Vivek Sharma Vivek Sharma - 3 months ago 11
C Question

Exception Handling in C - What is the use of setjmp() returning 0?

I have a few questions relating to setjmp/longjmp usage -


  1. What is the use of setjmp(jmp___buf stackVariables) returning 0. It is a default, which we cannot influence.

  2. Is the only significance of setjmp(stackVariables) is to push the stack in stackVariables. And basically 0 tells us if the stack was pushed on stack_variables successfully.

  3. Their is one occasion when the value is non-zero (any non-zero) when you return from a longjmp. What is returning from a lomgjmp, when do you return from longjmp, when your exception is handled. This is setup is really confusing.

  4. Can some please relate it to try/throw and catch. And would be really great, if some good examples of setjmp/longjmp could be provided.

  5. Is longJmp like throw, and it is called just after the place where exception can be raised.



Thanks.

Answer

The C99 spec gives:

If the return is from a direct invocation, the setjmp macro returns the value zero. If the return is from a call to the longjmp function, the setjmp macro returns a nonzero value.

So the answer to 1 is that a zero indicates you have called setjmp the first time, and non-zero indicates it is returning from a longjmp.

  1. It pushes the current program state. After a longjmp, the state is restored, control returns to the point it was called, and the return value is non-zero.

  2. There are no exceptions in C. It's sort-of similar to fork returning different values depending whether you're in the original process, or a second process which has inherited the environment, if you're familiar with that.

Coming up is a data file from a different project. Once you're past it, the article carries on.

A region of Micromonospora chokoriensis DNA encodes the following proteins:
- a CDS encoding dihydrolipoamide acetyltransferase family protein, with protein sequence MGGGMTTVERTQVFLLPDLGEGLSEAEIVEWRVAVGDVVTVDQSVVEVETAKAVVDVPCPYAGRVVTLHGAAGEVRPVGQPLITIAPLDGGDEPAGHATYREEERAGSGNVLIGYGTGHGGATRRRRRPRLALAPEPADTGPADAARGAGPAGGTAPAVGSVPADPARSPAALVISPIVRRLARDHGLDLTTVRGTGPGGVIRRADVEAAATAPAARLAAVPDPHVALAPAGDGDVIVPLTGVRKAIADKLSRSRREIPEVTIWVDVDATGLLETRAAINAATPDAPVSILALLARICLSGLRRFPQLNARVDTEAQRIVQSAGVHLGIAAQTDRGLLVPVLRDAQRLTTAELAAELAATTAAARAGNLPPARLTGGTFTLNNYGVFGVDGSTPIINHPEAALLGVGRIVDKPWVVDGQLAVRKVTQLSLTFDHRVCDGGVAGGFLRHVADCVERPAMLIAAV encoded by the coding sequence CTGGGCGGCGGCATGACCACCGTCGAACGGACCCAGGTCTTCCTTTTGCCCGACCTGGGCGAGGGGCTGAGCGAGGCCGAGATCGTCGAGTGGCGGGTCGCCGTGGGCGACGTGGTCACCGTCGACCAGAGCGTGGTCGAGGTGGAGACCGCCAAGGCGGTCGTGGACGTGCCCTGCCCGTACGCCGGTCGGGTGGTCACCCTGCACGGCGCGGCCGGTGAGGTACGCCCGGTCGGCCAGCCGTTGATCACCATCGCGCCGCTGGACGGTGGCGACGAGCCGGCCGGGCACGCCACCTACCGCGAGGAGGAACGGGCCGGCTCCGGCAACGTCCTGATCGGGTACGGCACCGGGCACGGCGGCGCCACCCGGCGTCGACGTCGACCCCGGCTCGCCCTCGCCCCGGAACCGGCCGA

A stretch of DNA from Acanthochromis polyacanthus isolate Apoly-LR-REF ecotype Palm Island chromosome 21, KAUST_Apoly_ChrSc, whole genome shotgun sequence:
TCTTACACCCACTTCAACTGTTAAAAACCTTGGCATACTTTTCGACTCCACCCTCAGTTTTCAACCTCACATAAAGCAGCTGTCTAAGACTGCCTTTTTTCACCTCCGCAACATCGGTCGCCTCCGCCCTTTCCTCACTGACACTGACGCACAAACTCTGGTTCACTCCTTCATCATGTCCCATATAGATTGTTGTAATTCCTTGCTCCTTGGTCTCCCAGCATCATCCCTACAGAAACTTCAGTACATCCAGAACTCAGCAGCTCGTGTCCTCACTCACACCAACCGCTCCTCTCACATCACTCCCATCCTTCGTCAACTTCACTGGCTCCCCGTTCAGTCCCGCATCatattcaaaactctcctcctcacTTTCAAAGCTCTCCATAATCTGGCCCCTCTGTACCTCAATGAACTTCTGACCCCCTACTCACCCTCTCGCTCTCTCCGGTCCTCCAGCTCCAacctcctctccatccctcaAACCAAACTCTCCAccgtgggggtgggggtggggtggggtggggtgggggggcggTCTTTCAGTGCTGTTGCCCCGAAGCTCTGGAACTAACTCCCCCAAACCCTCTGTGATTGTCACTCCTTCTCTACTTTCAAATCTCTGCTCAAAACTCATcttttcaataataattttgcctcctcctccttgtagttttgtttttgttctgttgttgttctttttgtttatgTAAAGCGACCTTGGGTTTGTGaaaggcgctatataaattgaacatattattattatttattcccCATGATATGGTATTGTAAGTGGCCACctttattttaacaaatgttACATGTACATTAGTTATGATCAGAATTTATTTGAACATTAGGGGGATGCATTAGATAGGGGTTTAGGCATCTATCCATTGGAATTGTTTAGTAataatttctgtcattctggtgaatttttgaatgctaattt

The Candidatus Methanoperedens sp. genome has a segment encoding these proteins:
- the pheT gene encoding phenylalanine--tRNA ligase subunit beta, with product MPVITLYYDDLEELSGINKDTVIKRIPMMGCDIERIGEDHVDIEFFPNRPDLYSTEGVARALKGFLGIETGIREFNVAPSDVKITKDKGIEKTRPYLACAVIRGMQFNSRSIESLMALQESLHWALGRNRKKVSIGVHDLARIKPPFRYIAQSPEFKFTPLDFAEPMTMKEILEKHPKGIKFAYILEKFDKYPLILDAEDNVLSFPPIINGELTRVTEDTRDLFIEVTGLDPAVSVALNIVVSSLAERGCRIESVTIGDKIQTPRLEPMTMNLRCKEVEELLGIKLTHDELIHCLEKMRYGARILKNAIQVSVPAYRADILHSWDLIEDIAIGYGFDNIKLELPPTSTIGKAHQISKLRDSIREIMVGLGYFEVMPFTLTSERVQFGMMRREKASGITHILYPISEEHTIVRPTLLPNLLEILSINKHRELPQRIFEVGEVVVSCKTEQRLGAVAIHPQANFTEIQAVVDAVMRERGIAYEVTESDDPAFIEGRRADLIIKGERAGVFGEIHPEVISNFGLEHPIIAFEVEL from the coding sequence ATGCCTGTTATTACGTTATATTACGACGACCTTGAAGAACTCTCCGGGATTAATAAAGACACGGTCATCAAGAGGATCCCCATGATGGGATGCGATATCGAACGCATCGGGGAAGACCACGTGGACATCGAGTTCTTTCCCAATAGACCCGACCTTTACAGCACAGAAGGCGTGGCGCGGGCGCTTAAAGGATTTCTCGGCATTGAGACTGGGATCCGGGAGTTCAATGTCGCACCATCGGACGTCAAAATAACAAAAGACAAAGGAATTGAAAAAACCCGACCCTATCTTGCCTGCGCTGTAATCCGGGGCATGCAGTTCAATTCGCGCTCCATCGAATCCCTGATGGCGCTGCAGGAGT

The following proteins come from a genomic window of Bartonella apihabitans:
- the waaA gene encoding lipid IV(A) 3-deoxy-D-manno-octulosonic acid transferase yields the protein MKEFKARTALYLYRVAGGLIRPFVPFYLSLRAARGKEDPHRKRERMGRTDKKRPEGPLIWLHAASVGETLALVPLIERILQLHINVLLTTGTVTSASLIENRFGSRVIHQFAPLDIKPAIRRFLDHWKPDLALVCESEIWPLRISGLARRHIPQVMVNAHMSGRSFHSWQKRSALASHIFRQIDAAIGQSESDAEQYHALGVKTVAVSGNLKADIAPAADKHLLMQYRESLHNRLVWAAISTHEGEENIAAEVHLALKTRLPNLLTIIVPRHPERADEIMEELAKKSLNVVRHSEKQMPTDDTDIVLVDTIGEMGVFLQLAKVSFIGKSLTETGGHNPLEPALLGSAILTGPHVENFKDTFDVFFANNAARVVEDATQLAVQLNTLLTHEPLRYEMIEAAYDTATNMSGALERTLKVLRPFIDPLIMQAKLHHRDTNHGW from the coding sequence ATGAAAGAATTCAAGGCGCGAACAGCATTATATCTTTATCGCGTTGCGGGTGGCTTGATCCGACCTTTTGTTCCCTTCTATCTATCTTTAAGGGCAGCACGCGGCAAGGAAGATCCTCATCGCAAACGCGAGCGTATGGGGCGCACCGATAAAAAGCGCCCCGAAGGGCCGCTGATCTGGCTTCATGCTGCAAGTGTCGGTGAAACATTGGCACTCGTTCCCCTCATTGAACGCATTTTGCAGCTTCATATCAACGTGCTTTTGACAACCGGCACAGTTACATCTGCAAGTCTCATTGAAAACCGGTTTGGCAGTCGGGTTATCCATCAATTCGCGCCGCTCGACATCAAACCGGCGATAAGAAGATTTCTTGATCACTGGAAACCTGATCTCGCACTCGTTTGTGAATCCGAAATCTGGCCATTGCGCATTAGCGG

3. try/catch in C++ will call destructors on all automatic objects between the throw and the catch. setjmp/longjmp will not call destructors, as they don't exist in C. So you are on your own as far as calling free on anything you've malloced in the mean time.

With that proviso, this:

#include <stdio.h>
#include <setjmp.h>
#include <string.h>
#include <stdlib.h>

void foo ( char** data ) ;
void handle ( char* data ) ;
jmp_buf env;

int main ()
{
    char* data = 0;

    int res = setjmp ( env ); 
    // stored for demo purposes. 
    // in portable code do not store 
    // the result, but test it directly.

    printf ( "setjmp returned %d\n", res );

    if ( res == 0 )
        foo ( &data );
    else
        handle ( data );

    return 0;
}


void foo ( char** data )
{
    *data = malloc ( 32 );

    printf ( "in foo\n" );

    strcpy ( *data, "Hello World" );

    printf ( "data = %s\n", *data );

    longjmp ( env, 42 );
}

void handle ( char* data )
{
    printf ( "in handler\n" );

    if ( data ) {
        free ( data );
        printf ( "data freed\n" );
    }
}

is roughly equivalent to

#include <iostream>

void foo ( ) ;
void handle ( ) ;

int main ()
{
    try {
        foo ();
    } catch (int x) {
        std::cout << "caught " << x << "\n";
        handle ();
    }

    return 0;
}

void foo ( )
{
    printf ( "in foo\n" );

    std::string data = "Hello World";

    std::cout << "data = " << data << "\n";

    throw 42;
}

void handle ( )
{
    std::cout << "in handler\n";
}

In the C case, you have to do explicit memory management (though normally you'd free it in the function which malloc'd it before calling longjmp as it makes life simpler)